Estimated reading time: 7 minutes
Rogue Spirit is an interesting combination of stealth and hack ‘n slash, all packaged in an interesting roguelike state now available as Early Access. As a spirit, you must posses the bodies of your foes, moving from body to body in order to defeat the evil spirits that are causing trouble across the land. Can you help the spirit in his endeavor, or will the lands be forever infested with demons and evil spirits?
In Rogue Spirit you take on the role of the Prince of the Midra Kingdom, resurrected by a group of monks in order to combat the evil that has taken over the kingdom. But how can the Prince do this as a ghost? Well, turns out that, as a ghost, the Prince can posses corpses. It is now the Prince’s job to use the body offered by the priests to beat up other baddies, and then take over their bodies if they have better statistics. That’s right, the roguelike element is actually the enemies, which then can become YOUR body.
Each enemy you possess has different stats assigned to your primary attack, secondary attack, and health. The Prince also has a Spirit value, which allows you to heal when you swap bodies, if you have any left. As you swap bodies, your spirit will heal you, but you’ll lose your spirit, and will need to recover spirit if you want to heal more. Each enemy has their own style of attacking, such as the ranged knife throwers, or the more melee slashers. In addition to the normal enemies, there will also be elite enemies that you can possess that have significantly better stats compared to the common mobs. There are also demons that you cannot posses, as well as bosses that you will need to fight every so often that you won’t be able to possess either.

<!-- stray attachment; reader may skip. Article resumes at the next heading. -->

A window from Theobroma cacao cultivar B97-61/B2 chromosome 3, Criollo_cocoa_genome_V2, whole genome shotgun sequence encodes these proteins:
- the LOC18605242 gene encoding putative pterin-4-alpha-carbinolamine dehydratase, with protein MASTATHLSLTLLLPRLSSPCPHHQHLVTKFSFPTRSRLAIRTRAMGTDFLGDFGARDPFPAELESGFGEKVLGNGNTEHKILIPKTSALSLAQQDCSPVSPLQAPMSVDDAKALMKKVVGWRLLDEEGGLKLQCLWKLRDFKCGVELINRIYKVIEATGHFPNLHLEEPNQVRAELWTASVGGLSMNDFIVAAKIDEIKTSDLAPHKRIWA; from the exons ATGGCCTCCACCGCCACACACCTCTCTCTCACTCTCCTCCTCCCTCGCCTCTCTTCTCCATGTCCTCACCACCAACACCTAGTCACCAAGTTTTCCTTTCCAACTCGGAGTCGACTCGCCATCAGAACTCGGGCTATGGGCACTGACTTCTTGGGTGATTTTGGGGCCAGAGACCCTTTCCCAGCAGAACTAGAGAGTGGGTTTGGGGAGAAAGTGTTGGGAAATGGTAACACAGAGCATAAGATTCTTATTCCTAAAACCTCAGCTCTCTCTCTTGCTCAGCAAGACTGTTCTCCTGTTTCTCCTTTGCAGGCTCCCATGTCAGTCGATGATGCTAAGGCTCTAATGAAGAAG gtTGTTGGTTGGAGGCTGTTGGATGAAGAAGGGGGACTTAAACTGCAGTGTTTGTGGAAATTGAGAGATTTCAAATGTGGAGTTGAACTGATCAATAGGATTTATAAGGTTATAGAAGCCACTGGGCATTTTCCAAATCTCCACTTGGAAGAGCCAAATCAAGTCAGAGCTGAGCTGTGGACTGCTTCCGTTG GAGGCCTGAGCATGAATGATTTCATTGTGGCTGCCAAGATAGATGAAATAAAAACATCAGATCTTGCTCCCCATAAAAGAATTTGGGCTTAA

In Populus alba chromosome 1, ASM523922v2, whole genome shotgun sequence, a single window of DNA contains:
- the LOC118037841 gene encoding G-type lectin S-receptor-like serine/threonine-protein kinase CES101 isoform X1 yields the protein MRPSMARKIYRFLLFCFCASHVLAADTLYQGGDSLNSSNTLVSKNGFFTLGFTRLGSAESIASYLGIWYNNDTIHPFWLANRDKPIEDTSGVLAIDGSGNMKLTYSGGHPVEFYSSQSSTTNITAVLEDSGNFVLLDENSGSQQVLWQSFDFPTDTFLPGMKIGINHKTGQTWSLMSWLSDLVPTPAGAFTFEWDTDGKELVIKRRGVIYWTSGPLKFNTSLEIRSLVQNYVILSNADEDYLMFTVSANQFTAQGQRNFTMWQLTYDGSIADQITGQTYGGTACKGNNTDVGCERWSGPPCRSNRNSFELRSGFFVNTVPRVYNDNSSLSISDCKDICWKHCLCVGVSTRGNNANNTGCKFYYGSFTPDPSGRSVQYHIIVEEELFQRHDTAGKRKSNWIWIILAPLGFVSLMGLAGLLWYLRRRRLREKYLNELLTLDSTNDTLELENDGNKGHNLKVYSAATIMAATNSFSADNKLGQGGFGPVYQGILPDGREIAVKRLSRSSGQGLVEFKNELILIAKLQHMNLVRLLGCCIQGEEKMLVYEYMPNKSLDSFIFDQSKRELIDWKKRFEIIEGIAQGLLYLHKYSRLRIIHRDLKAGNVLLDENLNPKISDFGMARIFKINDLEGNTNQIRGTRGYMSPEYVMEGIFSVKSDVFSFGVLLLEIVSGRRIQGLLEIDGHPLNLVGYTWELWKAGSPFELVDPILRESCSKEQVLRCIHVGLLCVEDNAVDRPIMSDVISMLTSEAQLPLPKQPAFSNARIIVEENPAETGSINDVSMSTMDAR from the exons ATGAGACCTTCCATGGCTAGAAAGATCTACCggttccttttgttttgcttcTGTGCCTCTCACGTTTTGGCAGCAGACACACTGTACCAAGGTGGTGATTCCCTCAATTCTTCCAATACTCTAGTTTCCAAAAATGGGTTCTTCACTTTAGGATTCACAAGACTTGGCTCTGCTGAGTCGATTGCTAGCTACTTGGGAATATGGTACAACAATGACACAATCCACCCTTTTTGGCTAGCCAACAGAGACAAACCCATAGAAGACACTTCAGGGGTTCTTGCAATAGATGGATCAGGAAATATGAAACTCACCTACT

As you defeat enemies, you are awarded with money and spirit gems. Money can be used when you run across a monk selling perks for you, whereas the spirit gems can be exchanged on death to purchase permanent upgrades, such as faster movement, or a better starting body. One rather effective method of finding money and spirit gems, at least early game, is to be on the lookout for treasure chests hidden in each map. These are generally hidden in bushes making them hard to see. As a spirit though, the chests will glow a little, making them easier to spot.
This brings us to one of the aspects I enjoyed the most in Rogue Spirit: the ability to swap between spirit and physical body. As I’ve mentioned, the main objective of the Prince is to possess powerful bodies to help stem the tide of evil. Well, once you’ve possessed a body, you can swap between the two freely, provided there aren’t enemies up in your face. As a spirit, the entire feel of the game changes.
So what’s so different between spirit gameplay and physical body gameplay? Well, in a physical body, it’s basically a hack and slash standard formula. As a spirit though, you become harder to detect, and get to see a range of detection for enemies. This allows you to sneak up behind enemies to land some critical hits (which seem rather finicky in the early access build) or to bypass them completely. Additionally, if you float into the outer range of the enemies vision, the will go towards you to investigate, but not alert their friends. You can use this to your advantage by drawing out enemies one at a time so you don’t get swarmed. If you do get surrounded, there is a dodge and parry mechanic, although you still take damage if hit while dodging, so maybe get used to the parry, or turning every fight into a one-on-one.